With Yellowstone National Park at its core, it also includes Grand Teton National Park, six national forests, three national wildlife refuges, Bureau of Land Management holdings and state, private and tribal lands. This temperate ecosystem, the most intact in the world, houses one of the largest elk herds in North America, the largest free-roaming wild herd of bison in the United States and one of the few grizzly bear populations in the contiguous United States.

Our Portfolio

The Conservation Fund has protected tens of thousands of acres within the Greater Yellowstone Area. We’ve succeeded with the help of federal programs like the Land and Water Conservation Fund and the Federal Land Transaction Facilitation Act, private foundations such as the Doris Duke Charitable Foundation and the Knobloch Family Foundation, and many private landowners.

Here’s where The Conservation Fund is working:

Upper Green River Valley
Mitigation funding from natural gas development has provided new conservation opportunities in the Upper Green River Valley. We are collaborating with ranchers to protect and enhance more than 171,000 acres, and preserve Wyoming’s traditional ranching economy and unique wildlife habitat for pronghorn antelope and sage grouse.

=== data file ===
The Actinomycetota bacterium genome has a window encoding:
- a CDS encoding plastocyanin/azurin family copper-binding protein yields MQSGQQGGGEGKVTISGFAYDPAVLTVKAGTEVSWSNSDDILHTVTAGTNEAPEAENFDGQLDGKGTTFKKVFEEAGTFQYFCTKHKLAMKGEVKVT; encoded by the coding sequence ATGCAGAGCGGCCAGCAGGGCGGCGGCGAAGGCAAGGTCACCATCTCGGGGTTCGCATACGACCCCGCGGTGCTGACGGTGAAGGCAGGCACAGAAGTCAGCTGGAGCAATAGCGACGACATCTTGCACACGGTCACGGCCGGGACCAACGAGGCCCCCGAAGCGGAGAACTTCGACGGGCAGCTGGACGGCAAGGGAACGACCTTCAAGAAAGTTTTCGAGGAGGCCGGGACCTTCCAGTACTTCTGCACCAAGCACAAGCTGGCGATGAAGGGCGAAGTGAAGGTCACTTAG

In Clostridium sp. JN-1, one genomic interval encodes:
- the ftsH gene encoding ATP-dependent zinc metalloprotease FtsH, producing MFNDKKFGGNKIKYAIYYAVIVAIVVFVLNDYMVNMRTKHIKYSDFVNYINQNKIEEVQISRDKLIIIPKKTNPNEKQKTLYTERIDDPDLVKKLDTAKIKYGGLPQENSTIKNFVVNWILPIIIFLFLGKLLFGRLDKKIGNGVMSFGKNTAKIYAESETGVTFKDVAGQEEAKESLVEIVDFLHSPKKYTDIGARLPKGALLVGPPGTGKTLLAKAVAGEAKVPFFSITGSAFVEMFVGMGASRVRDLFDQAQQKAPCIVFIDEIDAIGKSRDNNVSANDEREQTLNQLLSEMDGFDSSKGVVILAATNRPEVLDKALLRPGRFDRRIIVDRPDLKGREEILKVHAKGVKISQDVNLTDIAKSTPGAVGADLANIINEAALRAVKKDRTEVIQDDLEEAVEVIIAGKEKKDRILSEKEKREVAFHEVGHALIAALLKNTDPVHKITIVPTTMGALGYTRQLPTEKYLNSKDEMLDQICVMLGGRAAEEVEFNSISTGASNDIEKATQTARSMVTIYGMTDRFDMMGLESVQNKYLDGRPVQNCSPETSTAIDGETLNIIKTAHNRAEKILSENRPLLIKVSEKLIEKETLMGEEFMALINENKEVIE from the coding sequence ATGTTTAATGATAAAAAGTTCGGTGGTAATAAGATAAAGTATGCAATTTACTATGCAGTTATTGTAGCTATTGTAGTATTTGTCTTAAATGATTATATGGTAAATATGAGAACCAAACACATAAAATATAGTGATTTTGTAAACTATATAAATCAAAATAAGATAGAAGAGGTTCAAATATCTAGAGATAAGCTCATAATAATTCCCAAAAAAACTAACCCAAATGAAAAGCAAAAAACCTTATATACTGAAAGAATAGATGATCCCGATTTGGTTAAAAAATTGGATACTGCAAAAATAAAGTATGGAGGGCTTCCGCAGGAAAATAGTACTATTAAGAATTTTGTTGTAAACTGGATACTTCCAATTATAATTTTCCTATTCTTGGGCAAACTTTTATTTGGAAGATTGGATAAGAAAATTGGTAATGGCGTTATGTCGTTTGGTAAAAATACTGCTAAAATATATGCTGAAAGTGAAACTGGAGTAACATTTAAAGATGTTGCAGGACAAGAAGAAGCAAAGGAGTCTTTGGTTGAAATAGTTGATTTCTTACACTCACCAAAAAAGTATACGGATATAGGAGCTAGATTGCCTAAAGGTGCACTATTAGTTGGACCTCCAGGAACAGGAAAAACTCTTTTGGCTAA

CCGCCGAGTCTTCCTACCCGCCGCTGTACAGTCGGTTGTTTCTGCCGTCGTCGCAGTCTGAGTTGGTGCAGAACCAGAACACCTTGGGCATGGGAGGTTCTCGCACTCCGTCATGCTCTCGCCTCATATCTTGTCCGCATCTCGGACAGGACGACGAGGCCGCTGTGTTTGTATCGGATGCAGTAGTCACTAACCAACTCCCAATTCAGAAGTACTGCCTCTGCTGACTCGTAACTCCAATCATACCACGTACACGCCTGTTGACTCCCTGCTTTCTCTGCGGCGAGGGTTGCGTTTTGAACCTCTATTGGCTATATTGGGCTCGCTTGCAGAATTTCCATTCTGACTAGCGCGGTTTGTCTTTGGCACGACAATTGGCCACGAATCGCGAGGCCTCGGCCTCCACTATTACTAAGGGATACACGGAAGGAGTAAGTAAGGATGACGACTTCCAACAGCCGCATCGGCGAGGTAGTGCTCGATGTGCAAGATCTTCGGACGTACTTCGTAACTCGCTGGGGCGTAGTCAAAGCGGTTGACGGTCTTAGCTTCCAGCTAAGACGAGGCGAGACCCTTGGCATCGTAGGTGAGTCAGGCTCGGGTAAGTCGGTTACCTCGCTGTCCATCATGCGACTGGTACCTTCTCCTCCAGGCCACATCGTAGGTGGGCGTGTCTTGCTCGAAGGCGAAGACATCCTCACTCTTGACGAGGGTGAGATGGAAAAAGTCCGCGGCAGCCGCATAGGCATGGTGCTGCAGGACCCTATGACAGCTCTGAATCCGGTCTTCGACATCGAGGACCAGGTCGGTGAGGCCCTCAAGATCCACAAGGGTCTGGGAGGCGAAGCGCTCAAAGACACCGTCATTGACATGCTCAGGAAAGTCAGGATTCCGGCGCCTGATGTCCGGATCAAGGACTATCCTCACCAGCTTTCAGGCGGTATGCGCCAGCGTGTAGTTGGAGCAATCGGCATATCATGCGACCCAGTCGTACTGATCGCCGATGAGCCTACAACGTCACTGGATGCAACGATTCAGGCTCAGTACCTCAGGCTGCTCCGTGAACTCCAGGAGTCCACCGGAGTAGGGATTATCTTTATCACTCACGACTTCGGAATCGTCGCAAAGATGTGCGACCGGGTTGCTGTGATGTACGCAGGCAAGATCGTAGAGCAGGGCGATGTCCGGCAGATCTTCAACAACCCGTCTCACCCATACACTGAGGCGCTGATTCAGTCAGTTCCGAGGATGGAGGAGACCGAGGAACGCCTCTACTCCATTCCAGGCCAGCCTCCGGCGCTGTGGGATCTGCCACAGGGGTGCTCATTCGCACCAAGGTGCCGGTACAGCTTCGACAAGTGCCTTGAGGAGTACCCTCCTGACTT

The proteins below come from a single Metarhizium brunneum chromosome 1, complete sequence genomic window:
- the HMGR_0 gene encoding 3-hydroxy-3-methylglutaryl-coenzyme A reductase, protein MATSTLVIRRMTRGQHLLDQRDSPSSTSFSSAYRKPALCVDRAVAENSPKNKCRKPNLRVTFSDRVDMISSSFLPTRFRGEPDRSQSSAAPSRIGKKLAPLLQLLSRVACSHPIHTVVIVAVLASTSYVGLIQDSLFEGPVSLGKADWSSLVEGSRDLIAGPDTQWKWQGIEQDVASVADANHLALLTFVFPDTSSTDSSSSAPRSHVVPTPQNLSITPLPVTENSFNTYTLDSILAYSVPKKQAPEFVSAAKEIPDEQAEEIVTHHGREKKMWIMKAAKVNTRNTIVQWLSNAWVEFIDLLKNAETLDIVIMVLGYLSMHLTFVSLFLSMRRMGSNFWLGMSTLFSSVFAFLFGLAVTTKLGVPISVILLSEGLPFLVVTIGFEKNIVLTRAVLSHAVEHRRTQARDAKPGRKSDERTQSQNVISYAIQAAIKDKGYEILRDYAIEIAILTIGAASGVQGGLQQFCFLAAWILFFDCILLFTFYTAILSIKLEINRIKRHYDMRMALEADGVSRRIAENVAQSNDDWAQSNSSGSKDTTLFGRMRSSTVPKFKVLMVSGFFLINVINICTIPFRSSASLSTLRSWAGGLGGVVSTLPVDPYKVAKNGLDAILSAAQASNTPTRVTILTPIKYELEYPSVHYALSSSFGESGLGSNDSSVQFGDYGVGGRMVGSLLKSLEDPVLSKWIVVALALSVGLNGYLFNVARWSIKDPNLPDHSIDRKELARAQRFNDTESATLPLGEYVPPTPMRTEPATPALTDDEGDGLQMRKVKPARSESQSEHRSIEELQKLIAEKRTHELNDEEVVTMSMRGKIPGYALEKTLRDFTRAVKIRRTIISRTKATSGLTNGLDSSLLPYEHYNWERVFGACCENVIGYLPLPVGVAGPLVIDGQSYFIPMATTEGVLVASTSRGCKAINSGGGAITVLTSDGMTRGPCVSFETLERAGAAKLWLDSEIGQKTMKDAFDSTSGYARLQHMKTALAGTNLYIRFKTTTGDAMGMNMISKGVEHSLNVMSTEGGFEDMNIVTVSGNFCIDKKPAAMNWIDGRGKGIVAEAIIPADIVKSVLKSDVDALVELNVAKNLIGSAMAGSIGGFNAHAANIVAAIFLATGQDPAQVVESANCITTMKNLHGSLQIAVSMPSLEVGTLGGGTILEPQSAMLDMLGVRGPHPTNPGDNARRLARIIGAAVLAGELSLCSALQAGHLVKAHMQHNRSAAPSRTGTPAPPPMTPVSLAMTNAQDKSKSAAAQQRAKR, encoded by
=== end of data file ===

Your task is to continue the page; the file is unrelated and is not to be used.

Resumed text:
Upper Snake River
The Upper Snake River in Idaho boasts some of the nation’s best opportunities for fishing, an industry that has generated thousands of jobs and contributed tens of millions of dollars to the local economy. To date, we’ve protected 20,000 acres along the river that ensures anglers will be able to return year after year.

Caribou-Targhee National Forest
Our work at Caribou-Targhee National Forest has helped the U.S. Forest Service protect an important inholding in Idaho that had been approved for residential development. Its protection keeps communities safer from the risk of wildfires, with added benefits for wildlife and recreationists.

Bridger-Teton National Forest
Featuring the highest peak in Wyoming, as well as thousands of miles of trails and waterways, Bridger-Teton National Forest is a recreationist’s haven – and we’ve helped guarantee continued access to hiking, hunting, camping and other popular outdoor activities.

Why This Project Matters

Although there is much support for conservation of the Greater Yellowstone Area, funding is scarce. As government agencies and conservation groups compete for these resources, climate change, invasive species and development threaten to gravely disrupt this fragile ecosystem. We’re finding creative ways to leverage resources and bring conservation dollars to the table, giving this one-of-a-kind landscape a more hopeful and certain future.

Learn More

National Park Service: Report on the Greater Yellowstone Ecosystem